The Chinese government has halted the repatriation of North Korean defectors, apparently in response to South Korean requests and because it is angry that the North went ahead with its rocket launch.
The Yomiuri Shimbun on Wednesday cited an official from China's Liaoning Province as saying China, which had been repatriating up to 30 North Korean defectors a day since the death of North Korean leader Kim Jong-il in December, recently stopped doing so.
"North Korea failed to inform China of specific plans to launch its missile last Friday," another Chinese official told the Japanese daily, which added that Beijing’s anger at being kept in the dark played a role in the decision to stop the repatriations. "Although it is unclear when Beijing stopped repatriation, it is certain no more defectors were sent back to North Korea," the paper said.
China drew condemnation from international human rights groups by claiming the defectors were not political refugees but merely economic migrants searching for work.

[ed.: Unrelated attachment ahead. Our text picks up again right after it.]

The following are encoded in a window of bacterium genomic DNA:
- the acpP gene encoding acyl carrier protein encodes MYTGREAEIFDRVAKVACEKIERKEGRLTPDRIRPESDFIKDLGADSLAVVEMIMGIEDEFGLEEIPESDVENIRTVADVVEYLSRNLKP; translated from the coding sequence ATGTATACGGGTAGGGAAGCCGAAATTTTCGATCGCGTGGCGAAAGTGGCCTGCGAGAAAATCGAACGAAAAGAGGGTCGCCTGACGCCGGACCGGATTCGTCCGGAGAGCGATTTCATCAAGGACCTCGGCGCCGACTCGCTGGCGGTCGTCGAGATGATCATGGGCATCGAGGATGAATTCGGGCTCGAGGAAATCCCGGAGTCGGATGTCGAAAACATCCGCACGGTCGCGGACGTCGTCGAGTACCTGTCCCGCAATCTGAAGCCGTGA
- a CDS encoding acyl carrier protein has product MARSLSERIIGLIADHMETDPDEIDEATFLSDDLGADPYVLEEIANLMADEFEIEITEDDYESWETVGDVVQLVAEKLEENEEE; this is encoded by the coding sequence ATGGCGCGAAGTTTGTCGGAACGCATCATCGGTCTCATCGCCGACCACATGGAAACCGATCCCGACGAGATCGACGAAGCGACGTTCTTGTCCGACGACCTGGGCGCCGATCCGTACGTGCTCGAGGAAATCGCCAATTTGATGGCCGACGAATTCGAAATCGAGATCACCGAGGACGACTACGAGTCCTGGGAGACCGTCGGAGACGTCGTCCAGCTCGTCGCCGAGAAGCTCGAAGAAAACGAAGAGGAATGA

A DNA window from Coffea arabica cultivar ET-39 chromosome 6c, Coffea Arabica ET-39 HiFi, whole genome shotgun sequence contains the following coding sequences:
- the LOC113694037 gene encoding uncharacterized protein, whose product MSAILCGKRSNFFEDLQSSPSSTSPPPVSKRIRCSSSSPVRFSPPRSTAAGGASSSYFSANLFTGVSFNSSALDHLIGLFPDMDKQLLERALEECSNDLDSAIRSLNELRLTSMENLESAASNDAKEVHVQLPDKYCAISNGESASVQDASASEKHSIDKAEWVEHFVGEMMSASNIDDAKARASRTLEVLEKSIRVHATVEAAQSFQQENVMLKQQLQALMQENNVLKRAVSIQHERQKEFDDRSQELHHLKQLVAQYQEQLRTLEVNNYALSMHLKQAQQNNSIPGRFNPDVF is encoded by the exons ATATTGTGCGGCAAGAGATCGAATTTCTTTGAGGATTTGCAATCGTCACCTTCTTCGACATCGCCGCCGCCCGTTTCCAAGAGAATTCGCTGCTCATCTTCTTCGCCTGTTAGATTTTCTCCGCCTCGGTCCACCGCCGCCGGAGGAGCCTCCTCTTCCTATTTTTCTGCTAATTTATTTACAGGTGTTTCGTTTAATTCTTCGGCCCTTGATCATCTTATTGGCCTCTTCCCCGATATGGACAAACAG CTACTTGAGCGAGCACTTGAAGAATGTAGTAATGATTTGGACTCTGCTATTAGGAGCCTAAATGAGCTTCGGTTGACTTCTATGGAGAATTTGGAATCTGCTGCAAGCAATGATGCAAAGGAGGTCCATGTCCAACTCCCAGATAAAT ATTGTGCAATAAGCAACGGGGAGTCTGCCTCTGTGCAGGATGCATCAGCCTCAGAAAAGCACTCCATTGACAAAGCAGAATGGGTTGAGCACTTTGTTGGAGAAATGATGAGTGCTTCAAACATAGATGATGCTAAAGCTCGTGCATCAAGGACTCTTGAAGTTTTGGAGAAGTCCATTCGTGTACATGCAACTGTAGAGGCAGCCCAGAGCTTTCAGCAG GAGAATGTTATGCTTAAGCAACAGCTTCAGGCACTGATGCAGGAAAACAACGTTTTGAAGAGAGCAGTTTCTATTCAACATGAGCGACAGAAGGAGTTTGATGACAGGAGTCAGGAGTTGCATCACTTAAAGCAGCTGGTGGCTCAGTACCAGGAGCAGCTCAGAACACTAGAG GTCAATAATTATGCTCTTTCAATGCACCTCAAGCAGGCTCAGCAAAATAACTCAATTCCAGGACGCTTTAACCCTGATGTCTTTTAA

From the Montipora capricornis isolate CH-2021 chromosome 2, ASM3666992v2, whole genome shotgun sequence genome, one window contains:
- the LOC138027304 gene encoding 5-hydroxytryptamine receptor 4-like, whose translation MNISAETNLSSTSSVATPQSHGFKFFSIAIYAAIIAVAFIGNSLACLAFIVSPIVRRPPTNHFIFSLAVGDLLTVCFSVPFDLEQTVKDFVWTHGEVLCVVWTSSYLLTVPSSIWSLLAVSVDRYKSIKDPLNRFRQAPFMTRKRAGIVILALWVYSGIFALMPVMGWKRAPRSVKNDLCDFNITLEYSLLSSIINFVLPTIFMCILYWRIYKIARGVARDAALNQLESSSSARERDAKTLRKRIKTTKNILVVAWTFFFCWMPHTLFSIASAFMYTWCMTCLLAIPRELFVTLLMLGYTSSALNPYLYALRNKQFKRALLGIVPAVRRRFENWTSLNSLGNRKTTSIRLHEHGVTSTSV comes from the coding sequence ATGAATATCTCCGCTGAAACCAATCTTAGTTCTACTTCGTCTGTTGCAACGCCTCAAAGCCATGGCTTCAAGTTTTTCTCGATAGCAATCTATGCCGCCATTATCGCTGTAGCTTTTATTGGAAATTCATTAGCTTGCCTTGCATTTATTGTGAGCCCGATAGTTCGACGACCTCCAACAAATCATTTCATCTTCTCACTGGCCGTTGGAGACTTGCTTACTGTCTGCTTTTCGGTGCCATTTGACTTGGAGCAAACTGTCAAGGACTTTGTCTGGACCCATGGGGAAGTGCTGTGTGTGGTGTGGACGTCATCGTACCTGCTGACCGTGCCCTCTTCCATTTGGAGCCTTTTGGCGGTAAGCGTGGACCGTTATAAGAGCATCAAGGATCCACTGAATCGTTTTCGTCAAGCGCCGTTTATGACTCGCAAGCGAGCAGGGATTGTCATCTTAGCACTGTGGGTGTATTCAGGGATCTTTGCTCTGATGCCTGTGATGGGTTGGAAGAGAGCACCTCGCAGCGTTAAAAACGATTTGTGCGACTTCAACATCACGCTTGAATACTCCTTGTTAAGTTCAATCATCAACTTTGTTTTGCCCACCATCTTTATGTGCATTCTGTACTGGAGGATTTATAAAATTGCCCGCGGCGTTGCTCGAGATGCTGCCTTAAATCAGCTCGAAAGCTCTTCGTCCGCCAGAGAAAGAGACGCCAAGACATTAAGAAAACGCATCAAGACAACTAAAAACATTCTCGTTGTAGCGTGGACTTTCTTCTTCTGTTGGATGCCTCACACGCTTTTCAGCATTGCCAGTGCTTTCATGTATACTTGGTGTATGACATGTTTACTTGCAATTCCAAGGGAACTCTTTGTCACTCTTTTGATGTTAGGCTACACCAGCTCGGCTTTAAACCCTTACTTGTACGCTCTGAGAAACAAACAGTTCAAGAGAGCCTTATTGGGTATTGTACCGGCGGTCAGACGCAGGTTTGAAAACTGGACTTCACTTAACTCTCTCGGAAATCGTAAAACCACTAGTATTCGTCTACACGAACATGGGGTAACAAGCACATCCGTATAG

But the daily said Beijing's stance appears to have changed since Chinese President Hu Jintao met his South Korean counterpart Lee Myung-bak on the sidelines of the Nuclear Security Summit in Seoul last month, when Hu pledged to "respect" the South's request to stop repatriating them.
"China does seem to be unhappy about North Korea's recent behavior," said one government official here. "We are trying to verify whether China has stopped repatriating them."